Saturday, August 23, 2008

Fire-making materials linked to firefighter

From the Sacramento Bee:
Yolo County prosecutors Friday revealed key aspects of their case against a volunteer firefighter accused of setting wildfires in the rural Capay Valley of California.

Robert Eric Eason, 39, from the hamlet of Guinda, sat beside his lawyer in Yolo Superior Court as investigators with the California Department of Forestry and Fire Protection testified about years of effort to catch the suspected serial arsonist.

Cal Fire Deputy Chief Alan Carlson said a search of Eason's home in October 2006 yielded materials for making time-delay incendiary devices from mosquito coils, spirals of a claylike substance that smolder for hours.Carlson said experiments showed the coils could be hurled from speeding cars and would fly "like a Frisbee" into tinder-dry grass. An investigator of hundreds of fires, Carlson said he had never seen the coils used before.

No coils were found at the sites of the 16 fires Eason is charged with setting in 2005 and 2006, some of which he helped fight. Carlson said that wasn't surprising. The burned material "disappears in the other ash" and could be trampled or washed away by firefighters.

A remnant of a mosquito coil was found at the site of a suspicious wildfire in 1999, said another witness, Cal Fire Battalion Chief Eric Hoffmann.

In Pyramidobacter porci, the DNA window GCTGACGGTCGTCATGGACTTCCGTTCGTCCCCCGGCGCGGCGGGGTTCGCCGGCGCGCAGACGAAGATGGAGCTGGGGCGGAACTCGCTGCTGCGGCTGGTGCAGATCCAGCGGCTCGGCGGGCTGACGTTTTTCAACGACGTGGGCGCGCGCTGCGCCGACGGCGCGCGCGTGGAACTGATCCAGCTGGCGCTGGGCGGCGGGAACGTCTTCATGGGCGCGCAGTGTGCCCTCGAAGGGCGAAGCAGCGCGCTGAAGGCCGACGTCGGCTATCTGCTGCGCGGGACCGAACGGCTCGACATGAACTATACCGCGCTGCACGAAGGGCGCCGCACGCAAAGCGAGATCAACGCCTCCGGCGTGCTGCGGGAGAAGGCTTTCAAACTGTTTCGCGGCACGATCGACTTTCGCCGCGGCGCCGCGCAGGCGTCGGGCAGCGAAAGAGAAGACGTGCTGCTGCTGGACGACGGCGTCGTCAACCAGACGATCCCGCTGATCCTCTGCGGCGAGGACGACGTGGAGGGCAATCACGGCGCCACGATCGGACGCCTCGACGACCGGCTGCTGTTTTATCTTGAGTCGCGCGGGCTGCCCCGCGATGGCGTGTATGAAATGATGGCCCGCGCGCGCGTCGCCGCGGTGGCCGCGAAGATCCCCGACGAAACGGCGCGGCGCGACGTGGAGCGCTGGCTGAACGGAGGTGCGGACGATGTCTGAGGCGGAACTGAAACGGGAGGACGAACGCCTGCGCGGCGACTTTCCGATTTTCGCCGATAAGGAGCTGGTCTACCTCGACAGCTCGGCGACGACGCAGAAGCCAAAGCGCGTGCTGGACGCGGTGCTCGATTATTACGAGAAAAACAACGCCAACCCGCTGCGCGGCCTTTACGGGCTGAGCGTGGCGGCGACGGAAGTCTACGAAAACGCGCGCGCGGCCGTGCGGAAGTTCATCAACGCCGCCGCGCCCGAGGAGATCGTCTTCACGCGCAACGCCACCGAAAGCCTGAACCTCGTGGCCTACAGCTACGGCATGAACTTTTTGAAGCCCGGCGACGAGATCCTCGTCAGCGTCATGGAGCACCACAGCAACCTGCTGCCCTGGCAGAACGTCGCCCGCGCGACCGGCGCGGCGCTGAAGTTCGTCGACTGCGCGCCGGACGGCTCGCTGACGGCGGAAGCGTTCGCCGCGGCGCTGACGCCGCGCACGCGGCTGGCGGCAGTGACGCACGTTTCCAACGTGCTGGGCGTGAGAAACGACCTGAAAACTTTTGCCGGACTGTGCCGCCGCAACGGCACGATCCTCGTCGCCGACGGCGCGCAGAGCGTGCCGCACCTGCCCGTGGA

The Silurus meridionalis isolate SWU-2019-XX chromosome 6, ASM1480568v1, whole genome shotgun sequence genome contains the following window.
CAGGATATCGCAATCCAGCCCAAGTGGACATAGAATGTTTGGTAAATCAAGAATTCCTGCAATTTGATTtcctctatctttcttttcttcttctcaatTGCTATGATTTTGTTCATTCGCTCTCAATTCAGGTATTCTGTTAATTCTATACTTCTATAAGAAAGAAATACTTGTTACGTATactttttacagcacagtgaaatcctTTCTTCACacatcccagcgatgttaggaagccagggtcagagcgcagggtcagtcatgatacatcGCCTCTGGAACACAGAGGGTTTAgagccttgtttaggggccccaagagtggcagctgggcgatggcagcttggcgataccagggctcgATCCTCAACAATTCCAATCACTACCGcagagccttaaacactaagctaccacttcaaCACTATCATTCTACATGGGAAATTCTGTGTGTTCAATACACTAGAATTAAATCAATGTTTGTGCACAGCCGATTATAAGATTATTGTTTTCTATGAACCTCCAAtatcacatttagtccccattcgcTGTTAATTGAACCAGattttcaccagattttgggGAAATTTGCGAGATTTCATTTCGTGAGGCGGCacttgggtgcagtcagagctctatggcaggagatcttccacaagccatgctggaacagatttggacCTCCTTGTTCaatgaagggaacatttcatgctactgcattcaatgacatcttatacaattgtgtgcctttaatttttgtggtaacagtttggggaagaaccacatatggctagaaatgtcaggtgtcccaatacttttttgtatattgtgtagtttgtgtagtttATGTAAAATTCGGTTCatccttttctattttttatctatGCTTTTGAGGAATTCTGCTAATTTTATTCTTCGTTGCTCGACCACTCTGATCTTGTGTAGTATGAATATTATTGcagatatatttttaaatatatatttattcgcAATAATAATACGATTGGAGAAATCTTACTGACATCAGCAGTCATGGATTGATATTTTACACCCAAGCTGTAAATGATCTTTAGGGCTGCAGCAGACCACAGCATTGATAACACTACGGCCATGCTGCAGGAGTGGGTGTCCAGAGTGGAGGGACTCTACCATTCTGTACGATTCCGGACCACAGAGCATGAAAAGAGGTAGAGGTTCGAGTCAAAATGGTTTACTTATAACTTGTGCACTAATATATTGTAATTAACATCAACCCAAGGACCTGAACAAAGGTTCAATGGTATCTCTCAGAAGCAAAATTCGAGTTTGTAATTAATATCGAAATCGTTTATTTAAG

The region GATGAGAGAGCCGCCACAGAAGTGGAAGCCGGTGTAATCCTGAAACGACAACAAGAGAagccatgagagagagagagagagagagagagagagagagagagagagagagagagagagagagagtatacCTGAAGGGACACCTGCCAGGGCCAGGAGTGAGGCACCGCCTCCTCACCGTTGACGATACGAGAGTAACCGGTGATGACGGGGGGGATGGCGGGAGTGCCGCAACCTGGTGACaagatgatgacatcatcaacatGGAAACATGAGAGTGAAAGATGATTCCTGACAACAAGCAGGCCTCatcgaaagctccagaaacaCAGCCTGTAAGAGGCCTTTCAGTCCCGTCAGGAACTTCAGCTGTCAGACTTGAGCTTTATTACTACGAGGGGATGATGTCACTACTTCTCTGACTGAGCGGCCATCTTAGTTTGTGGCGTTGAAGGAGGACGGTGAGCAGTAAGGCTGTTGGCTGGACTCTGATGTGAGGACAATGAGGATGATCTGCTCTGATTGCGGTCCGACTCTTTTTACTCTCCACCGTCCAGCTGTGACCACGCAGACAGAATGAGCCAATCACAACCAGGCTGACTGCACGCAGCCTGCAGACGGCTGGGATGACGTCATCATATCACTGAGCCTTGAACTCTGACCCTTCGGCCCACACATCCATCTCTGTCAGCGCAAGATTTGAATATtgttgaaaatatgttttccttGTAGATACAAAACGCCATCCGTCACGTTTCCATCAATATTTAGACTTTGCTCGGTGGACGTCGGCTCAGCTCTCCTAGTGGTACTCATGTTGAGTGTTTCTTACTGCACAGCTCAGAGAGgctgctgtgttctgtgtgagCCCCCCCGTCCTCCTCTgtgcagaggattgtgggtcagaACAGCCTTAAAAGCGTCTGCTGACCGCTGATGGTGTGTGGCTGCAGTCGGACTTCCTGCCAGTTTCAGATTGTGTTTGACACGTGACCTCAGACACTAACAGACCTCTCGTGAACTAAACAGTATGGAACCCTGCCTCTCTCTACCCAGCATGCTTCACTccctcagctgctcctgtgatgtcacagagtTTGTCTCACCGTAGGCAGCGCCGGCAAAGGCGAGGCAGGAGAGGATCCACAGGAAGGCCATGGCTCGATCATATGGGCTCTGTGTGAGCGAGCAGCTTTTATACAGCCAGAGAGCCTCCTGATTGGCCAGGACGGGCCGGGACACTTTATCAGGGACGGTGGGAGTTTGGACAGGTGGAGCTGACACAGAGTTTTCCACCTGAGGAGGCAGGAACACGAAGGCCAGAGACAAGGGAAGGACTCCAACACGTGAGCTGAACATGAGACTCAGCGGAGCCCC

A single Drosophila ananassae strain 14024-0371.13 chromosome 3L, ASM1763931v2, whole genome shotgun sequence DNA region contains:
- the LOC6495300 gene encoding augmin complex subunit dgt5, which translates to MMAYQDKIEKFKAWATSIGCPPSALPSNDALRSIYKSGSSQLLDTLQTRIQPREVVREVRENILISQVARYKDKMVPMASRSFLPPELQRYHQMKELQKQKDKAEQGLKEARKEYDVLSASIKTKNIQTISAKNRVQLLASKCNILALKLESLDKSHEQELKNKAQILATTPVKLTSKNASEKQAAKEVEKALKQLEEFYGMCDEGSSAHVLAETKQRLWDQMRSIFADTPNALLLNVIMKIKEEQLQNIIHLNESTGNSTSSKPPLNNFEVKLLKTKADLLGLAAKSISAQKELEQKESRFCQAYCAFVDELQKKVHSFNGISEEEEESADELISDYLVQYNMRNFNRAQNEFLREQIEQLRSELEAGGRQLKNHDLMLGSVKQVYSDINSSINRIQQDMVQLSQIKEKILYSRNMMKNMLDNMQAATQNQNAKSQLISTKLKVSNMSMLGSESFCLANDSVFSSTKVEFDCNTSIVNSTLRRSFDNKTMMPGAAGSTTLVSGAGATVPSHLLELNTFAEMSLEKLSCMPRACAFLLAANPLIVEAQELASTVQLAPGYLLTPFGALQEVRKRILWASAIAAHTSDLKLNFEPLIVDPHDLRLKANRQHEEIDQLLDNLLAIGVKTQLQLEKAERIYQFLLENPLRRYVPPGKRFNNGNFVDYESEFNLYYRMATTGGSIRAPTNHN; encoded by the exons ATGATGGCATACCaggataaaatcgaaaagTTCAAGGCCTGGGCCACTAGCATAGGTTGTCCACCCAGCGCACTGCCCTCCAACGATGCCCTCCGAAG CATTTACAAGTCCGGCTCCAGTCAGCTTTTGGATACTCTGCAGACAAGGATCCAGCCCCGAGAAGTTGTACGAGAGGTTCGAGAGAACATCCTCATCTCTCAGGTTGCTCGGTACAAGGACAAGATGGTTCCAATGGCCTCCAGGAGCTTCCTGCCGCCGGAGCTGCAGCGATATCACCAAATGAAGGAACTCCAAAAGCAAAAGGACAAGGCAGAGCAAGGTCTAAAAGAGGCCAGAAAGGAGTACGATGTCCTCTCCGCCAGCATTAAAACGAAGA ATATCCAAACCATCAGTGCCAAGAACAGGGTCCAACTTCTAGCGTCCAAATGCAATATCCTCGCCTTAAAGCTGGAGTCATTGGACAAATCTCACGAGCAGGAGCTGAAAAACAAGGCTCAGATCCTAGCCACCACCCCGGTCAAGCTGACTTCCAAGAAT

Eason is not charged with that fire or others because the statute of limitations expired. But Carlson testified he suspects Eason of having set fires since he was in his late teens.

"The evidence indicates to me that he started back in the '80s," the investigator said under cross-examination by defense lawyer Rodney Beede.

On average nationwide, about 30 percent of arson fires are set by firefighters, Carlson testified. Arsonists commonly operate in areas close to home, where they are familiar with the landscape, he said. They use time-delay devices so they can be elsewhere and have alibis when fires start, he said.

"They feel they have the odds on their side to light a fire and get away with it," Carlson said.

Some of the fires Eason is charged with setting were in the rugged Rumsey Canyon, at the top of the Capay Valley, while others were lower down the valley, near Guinda and Esparto.

Supervising Deputy District Attorney Garrett Hamilton is set to take the case to trial in late September. Friday's hearing was held to determine whether evidence of fires that Eason is not charged with could be admitted at trial.

Roadside surveillance videos shot in 1999 and 2003 showed vehicles Eason might have driven traveling into areas where wildfires occurred soon afterward, Hoffmann testified. The fires attributed to Eason range from a 1,000- acre blaze to small burned patches. No one was injured in the fires he is charged with igniting.

The hearing before Judge Stephen L. Mock is scheduled to continue Friday in Woodland. Eason remains free on bail.

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